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everything SAM RIVERS - whacha got?? - and talk about 'em all!

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Very nice photos, Tom! :tup

Fluid Motion with Sam Rivers

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I really enjoy this record, and return to it as often as the Blue Note titles. Interesting compositions, "group interplay", nice balance between "inside and outside" playing.

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Thanks for those photos, Tom! Very :cool:

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I also saw the Rivers-Holland-Altschul Trio, but no photos,

Here's a couple more of the duet with Joe Daley:

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Edited by marcello

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Apropos of the "unissued" Reid Miles covers, I think that Dimensions & Extensions is one of those at-the-time-unissued BNs that may have had quite an impact. The ensemble writing is really spectacular. Thoughts?

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Another one I like a lot is Reggie Workman Summit Conference. Rivers and Hill!

Yup! :tup :tup :tup

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Apropos of the "unissued" Reid Miles covers, I think that Dimensions & Extensions is one of those at-the-time-unissued BNs that may have had quite an impact. The ensemble writing is really spectacular. Thoughts?

Nah.

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The execution doesn't do the writing justice.

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:w :w :w

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I'd have shelved the session.

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D&E? That's a great session! Specifically for Byrd!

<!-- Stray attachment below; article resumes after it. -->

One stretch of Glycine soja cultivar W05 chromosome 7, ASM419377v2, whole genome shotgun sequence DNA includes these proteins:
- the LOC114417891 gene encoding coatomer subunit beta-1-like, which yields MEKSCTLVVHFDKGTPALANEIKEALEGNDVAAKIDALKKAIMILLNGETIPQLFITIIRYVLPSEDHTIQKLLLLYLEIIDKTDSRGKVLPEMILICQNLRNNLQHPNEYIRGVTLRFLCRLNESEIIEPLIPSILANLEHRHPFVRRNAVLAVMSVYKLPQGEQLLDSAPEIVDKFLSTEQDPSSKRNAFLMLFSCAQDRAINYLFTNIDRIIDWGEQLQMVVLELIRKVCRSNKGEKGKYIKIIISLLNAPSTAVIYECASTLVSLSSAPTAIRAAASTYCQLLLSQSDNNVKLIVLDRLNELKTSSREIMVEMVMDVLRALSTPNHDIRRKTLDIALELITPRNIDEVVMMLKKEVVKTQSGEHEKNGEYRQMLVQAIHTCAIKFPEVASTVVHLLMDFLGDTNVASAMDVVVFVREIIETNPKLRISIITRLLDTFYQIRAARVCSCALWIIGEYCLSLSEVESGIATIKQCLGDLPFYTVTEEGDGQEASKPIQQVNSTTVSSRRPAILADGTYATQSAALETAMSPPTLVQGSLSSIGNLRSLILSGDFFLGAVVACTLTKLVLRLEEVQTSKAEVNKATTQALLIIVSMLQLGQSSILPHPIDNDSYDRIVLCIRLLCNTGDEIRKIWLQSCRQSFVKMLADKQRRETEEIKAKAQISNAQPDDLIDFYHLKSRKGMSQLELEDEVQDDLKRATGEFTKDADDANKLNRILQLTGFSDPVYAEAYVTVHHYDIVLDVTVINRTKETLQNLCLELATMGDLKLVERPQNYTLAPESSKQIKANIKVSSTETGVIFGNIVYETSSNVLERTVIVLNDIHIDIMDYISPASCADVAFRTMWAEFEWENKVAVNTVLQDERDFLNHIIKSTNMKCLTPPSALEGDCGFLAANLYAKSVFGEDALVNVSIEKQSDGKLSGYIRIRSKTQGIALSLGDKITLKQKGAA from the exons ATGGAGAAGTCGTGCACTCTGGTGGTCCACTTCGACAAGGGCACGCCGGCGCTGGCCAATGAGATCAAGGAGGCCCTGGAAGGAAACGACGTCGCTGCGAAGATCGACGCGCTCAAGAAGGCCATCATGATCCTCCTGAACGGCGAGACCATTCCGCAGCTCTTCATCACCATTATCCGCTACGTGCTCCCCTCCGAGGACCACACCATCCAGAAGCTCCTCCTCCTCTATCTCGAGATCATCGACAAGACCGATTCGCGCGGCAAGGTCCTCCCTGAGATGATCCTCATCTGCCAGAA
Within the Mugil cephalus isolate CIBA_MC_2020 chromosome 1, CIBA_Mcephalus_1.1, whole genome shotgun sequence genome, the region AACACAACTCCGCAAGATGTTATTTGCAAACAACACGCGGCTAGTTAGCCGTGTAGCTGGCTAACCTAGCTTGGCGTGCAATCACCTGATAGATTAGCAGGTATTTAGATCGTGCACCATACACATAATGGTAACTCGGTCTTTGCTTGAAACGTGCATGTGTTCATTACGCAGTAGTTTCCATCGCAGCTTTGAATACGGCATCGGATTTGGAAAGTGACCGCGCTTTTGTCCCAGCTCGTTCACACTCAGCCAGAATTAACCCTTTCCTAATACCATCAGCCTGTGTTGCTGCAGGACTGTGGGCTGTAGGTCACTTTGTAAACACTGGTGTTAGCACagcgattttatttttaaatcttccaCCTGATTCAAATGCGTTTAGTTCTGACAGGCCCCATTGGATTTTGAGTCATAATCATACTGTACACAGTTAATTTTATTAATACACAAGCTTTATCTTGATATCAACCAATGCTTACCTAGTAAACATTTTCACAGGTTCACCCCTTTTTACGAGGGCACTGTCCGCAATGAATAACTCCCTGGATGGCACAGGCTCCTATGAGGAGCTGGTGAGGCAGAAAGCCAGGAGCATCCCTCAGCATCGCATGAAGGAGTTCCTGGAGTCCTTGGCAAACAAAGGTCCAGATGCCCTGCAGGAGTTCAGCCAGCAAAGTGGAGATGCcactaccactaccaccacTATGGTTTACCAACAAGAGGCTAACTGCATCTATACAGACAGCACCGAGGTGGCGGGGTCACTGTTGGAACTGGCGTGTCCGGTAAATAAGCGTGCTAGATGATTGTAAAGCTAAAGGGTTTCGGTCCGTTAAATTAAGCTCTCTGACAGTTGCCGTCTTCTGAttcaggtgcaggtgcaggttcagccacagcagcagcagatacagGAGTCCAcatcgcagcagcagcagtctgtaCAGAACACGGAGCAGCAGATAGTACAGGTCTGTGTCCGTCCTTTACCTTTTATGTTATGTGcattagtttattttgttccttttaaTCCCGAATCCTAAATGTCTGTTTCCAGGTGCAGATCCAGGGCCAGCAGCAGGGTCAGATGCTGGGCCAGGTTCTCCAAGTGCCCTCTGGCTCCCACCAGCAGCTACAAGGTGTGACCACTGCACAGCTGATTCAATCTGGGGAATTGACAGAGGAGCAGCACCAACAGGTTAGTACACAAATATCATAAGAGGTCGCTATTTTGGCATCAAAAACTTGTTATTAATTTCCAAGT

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I'd have shelved the session.

D&E? That's a great session! Specifically for Byrd!

Well there you go! :P

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The only Sam Rivers in my collection is on Miles in Tokyo (CBS) where he plays some tremendous stuff.

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on the CC issue at least, the drums were all phased. sounded bad like "accent on the blues" does.

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Among the albums featuring Rivers which I play the most often are Barry Alschul's "You Can't Name Your Own Tune" (with Rivers, George Lewis, Muhal Richard Abrams and David Holland), and Steven Bernstein's "Diaspora Blues" (featuring Sam and his group).

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on the CC issue at least, the drums were all phased. sounded bad like "accent on the blues" does.

I've read that it has something to do with Steve Ellington's cymbal setup.

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but he rarely gets mentioned as a pianist.

Wasn't even aware of his proficiency on the piano until I saw him a couple of times with his UK big band, which did feature a 'piano interlude'. Really like both his piano and soprano work but at the end of the day the preference has to be for his tenor - big sounding but snake like in its agility and not sounding remotely like anyone else. Got to chat with him whilst he was dismantling his multitude of instruments and stands and to talk briefly about the Blue Note days, his Mosaic box and working with Andrew Hill in the 60s. Very approachable - a great guy. :tup

Edited by sidewinder

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Does anyone know why the Sam Rivers/Dave Holland/Barry Altschul trio of the 1970s broke up?

I remember reading at the time in one of the jazz magazines that "something" had happened between Rivers and Altschul which forced an immediate breakup. It was hinted that the "something" was so dramatic and terrible that there was no way for the group to continue, or for Altschul and Rivers to ever work together again.